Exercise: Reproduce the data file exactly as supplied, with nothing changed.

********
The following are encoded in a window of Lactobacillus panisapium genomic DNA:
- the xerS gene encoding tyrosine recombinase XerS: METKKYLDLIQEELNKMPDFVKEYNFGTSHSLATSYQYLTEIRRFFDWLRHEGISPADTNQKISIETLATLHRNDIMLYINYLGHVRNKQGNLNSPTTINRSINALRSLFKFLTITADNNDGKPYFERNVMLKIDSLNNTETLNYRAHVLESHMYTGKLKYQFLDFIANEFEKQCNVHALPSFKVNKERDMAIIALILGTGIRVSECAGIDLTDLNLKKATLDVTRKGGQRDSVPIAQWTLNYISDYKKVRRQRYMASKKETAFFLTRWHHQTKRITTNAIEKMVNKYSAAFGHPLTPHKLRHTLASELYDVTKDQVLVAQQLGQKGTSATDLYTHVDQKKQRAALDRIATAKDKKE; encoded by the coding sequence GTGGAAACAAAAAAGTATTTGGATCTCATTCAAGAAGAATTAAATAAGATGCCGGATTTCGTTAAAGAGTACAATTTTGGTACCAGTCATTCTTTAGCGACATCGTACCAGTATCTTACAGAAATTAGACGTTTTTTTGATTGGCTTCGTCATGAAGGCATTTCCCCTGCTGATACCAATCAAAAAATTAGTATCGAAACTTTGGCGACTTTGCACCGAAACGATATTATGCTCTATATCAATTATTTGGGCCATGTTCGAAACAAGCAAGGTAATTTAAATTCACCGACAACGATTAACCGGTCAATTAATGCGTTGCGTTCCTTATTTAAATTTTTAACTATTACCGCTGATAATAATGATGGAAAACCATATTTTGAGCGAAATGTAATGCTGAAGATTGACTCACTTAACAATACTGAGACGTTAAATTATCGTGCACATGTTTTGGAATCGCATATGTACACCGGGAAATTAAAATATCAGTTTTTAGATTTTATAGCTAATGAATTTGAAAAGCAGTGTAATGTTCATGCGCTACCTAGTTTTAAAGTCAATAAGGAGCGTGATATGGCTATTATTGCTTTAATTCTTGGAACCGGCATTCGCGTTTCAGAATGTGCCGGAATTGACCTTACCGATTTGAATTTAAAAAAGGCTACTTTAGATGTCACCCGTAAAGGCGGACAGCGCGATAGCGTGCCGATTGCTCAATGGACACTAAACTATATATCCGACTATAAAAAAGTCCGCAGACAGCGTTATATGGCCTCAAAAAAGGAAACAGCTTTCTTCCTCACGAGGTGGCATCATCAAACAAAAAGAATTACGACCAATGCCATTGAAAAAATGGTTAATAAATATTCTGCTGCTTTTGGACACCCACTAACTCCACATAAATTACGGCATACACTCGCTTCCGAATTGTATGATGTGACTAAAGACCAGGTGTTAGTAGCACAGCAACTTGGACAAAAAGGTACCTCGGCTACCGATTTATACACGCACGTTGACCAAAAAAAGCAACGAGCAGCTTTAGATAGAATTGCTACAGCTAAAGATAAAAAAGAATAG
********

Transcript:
The following are encoded in a window of Lactobacillus panisapium genomic DNA:
- the xerS gene encoding tyrosine recombinase XerS: METKKYLDLIQEELNKMPDFVKEYNFGTSHSLATSYQYLTEIRRFFDWLRHEGISPADTNQKISIETLATLHRNDIMLYINYLGHVRNKQGNLNSPTTINRSINALRSLFKFLTITADNNDGKPYFERNVMLKIDSLNNTETLNYRAHVLESHMYTGKLKYQFLDFIANEFEKQCNVHALPSFKVNKERDMAIIALILGTGIRVSECAGIDLTDLNLKKATLDVTRKGGQRDSVPIAQWTLNYISDYKKVRRQRYMASKKETAFFLTRWHHQTKRITTNAIEKMVNKYSAAFGHPLTPHKLRHTLASELYDVTKDQVLVAQQLGQKGTSATDLYTHVDQKKQRAALDRIATAKDKKE; encoded by the coding sequence GTGGAAACAAAAAAGTATTTGGATCTCATTCAAGAAGAATTAAATAAGATGCCGGATTTCGTTAAAGAGTACAATTTTGGTACCAGTCATTCTTTAGCGACATCGTACCAGTATCTTACAGAAATTAGACGTTTTTTTGATTGGCTTCGTCATGAAGGCATTTCCCCTGCTGATACCAATCAAAAAATTAGTATCGAAACTTTGGCGACTTTGCACCGAAACGATATTATGCTCTATATCAATTATTTGGGCCATGTTCGAAACAAGCAAGGTAATTTAAATTCACCGACAACGATTAACCGGTCAATTAATGCGTTGCGTTCCTTATTTAAATTTTTAACTATTACCGCTGATAATAATGATGGAAAACCATATTTTGAGCGAAATGTAATGCTGAAGATTGACTCACTTAACAATACTGAGACGTTAAATTATCGTGCACATGTTTTGGAATCGCATATGTACACCGGGAAATTAAAATATCAGTTTTTAGATTTTATAGCTAATGAATTTGAAAAGCAGTGTAATGTTCATGCGCTACCTAGTTTTAAAGTCAATAAGGAGCGTGATATGGCTATTATTGCTTTAATTCTTGGAACCGGCATTCGCGTTTCAGAATGTGCCGGAATTGACCTTACCGATTTGAATTTAAAAAAGGCTACTTTAGATGTCACCCGTAAAGGCGGACAGCGCGATAGCGTGCCGATTGCTCAATGGACACTAAACTATATATCCGACTATAAAAAAGTCCGCAGACAGCGTTATATGGCCTCAAAAAAGGAAACAGCTTTCTTCCTCACGAGGTGGCATCATCAAACAAAAAGAATTACGACCAATGCCATTGAAAAAATGGTTAATAAATATTCTGCTGCTTTTGGACACCCACTAACTCCACATAAATTACGGCATACACTCGCTTCCGAATTGTATGATGTGACTAAAGACCAGGTGTTAGTAGCACAGCAACTTGGACAAAAAGGTACCTCGGCTACCGATTTATACACGCACGTTGACCAAAAAAAGCAACGAGCAGCTTTAGATAGAATTGCTACAGCTAAAGATAAAAAAGAATAG